Tag Archives: sediment

Watch how sediment is transported with the flow while surface waves above move in the same direction but much faster

When I was on my way down to Kiel fjord earlier this day I was in a bit of a weird mood. I was thinking about how the weather was grey and gloomy. And how that meant that there wouldn’t even be a nice sun raise to take pictures of. And how I might already have said everything there is to say about waves in that area of Kiel fjord.

But then, this happened.

Thanks to people working on the drainage system on the other side of the road, there was a lot of sediment dissolved in the water dripping into Kiel fjord! And watch how it spreads into half circles from where it enters the fjord. How pretty is that?

And then, even better, when you look at the surface waves, they propagate a lot faster than those clouds of sediment do. So this is a really nice example of how wave motion and transport of matter in the ocean are independent of each other (as a first order approximation at least).

We do see an influence of waves on the sediment rings further out as they get deformed by the wind waves on Kiel fjord.

Actually, looking at the whole thing from a bit further away and not from directly above, we see that the sediment forms a plume parallel to the coast rather than spreading out in half circles further. And this I do believe is due to wave action. But let’s focus on the area right around the outflow… ;-)

I found this pretty cool to watch and was very glad I stopped my run to take pictures and movies when I first saw it, because on my way back it was all gone already. Lesson learned: Always stop to observe the cool stuff instead of pushing through with the exercises you planned on doing ;-)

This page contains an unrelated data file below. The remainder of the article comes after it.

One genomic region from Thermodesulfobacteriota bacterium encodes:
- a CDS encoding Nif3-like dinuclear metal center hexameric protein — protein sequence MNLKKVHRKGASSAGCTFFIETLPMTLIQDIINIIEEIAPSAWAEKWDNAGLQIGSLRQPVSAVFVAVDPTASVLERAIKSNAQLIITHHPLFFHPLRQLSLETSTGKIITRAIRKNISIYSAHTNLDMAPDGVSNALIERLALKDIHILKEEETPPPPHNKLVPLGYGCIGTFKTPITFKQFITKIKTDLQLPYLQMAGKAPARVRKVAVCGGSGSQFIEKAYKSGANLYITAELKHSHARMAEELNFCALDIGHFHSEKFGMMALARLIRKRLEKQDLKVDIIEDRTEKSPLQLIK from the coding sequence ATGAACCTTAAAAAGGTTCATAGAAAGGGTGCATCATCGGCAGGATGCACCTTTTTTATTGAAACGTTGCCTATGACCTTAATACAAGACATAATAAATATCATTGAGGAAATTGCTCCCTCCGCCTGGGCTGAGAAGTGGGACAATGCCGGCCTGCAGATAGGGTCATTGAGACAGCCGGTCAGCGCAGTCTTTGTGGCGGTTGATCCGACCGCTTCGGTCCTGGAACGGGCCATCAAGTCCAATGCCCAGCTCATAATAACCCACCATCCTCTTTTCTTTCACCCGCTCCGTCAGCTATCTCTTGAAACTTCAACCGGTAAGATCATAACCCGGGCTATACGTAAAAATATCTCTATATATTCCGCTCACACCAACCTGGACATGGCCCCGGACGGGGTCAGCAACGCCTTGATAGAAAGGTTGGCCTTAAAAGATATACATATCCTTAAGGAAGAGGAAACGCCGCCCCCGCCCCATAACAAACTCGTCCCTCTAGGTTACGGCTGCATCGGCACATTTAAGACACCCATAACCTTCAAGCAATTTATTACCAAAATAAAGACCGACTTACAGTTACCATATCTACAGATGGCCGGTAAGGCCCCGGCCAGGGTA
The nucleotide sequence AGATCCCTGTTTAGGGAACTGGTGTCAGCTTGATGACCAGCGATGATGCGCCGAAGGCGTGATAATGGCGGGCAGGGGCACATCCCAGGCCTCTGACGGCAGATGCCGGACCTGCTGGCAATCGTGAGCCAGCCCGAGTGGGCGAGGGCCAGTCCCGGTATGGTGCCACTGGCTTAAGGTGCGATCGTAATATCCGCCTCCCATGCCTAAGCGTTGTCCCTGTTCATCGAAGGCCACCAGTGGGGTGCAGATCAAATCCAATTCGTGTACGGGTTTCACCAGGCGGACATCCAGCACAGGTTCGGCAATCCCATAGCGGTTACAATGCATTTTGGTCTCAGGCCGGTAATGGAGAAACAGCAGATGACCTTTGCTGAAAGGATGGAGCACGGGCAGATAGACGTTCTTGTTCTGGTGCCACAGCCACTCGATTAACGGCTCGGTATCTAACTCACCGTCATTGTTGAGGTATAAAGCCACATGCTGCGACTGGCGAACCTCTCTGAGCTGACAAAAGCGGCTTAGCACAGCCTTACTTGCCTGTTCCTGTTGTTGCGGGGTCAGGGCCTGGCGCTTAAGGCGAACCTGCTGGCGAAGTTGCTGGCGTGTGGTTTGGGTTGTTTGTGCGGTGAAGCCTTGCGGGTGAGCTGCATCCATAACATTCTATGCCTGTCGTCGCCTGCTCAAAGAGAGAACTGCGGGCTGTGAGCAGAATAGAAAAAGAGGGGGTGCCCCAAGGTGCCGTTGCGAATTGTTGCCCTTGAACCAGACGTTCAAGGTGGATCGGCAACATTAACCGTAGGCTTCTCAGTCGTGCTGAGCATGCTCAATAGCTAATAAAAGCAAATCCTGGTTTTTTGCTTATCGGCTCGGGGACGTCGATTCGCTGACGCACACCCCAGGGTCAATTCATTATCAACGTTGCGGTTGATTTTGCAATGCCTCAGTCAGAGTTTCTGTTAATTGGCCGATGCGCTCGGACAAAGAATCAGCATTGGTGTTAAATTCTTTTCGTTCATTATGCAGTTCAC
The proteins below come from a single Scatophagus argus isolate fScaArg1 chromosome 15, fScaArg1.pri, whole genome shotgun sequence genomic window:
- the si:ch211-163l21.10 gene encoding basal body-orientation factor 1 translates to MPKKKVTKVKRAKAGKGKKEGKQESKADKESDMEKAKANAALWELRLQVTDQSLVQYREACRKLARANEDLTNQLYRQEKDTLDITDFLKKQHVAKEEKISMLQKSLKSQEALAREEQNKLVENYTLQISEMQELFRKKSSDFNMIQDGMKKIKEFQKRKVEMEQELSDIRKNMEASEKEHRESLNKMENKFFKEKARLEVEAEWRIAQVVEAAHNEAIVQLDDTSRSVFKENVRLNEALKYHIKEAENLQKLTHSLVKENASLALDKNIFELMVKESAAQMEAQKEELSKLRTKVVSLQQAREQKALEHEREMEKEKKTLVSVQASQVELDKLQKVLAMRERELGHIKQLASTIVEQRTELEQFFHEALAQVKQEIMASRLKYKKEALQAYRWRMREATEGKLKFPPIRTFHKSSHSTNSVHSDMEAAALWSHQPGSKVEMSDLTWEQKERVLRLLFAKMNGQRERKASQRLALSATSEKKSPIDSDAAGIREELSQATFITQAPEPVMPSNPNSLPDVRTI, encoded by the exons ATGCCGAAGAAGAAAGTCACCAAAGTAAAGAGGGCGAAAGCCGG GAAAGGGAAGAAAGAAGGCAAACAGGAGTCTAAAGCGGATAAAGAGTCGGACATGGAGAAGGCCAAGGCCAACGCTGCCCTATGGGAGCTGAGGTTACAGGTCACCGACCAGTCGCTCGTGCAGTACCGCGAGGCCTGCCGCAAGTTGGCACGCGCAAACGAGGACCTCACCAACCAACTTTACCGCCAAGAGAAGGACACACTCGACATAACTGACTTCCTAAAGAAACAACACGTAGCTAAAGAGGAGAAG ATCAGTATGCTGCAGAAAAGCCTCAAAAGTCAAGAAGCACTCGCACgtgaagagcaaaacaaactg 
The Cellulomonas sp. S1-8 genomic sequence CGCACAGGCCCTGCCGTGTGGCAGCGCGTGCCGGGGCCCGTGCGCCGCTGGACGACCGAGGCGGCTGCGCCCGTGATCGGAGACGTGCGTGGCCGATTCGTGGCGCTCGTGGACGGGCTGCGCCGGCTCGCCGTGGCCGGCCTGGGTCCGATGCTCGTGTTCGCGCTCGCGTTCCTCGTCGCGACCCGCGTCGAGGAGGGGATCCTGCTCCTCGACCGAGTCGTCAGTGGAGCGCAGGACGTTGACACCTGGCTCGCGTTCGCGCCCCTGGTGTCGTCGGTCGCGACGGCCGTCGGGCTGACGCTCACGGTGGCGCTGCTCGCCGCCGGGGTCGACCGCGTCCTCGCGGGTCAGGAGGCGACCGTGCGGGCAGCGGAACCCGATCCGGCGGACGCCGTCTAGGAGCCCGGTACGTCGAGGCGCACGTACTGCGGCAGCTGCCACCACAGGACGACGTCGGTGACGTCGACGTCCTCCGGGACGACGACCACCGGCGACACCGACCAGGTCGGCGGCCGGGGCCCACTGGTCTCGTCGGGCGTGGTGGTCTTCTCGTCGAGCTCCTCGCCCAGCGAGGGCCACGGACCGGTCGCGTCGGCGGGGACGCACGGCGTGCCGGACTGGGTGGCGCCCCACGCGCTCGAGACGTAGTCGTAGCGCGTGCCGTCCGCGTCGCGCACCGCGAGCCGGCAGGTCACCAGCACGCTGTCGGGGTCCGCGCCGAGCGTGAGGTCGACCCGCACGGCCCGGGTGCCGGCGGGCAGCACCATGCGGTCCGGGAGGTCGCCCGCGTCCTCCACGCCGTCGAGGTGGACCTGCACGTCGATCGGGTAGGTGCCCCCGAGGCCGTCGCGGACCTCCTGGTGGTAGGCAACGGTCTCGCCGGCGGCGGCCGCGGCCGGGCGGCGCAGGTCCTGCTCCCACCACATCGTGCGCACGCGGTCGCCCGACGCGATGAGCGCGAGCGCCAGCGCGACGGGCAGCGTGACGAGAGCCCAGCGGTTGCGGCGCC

Roll waves in the sand dunes? Observing erosion

On our trip to the west coast yesterday, I observed something really cool: Sand roll waves (I think!) in the sand dunes!

But before I get to that, this is the setting on Sylt. A sandy beach opening up to the North Sea, that is separated from the land by sand dunes which are overgrown with some kind of beach grass.

Yesterday was a windy day as you see from the waves, but neither was the water level very high, nor was the wind anywhere near as strong as it gets here during winter storms, so the erosion happening yesterday is not very strong compared to what it is like during more extreme weather conditions (and the process I am focussing on here is probably one of the least important ones).

In order to prevent erosion of the dunes which protect the inland from storm surges etc, it is crucial that the beach grass growing on the dunes isn’t stepped on by the hundreds of tourists visiting this beach every day (probably thousands during summer). Therefore there are these wooden staircases installed in regular, short intervals to bring people across the dunes without them doing any damage to the vegetation.

Therefore, in most places, the dunes look like this.

In some places, though, there is little or no grass growing on the dunes, so imagine what kind of damage strong winds can do here, let alone a storm surge!

And in one of these open sand areas I observed what I think are roll waves. Do you see what looks like a drag mark a little right of the center in the picture below?

Check it out in the movie below (it zooms in after 5 seconds to show it more clearly) — there is sand surging down this track! To me this looks very similar to roll waves, and I know roll waves have been observed in sediment flows and lots of other places, so why not in the sand of these dunes? What do you think?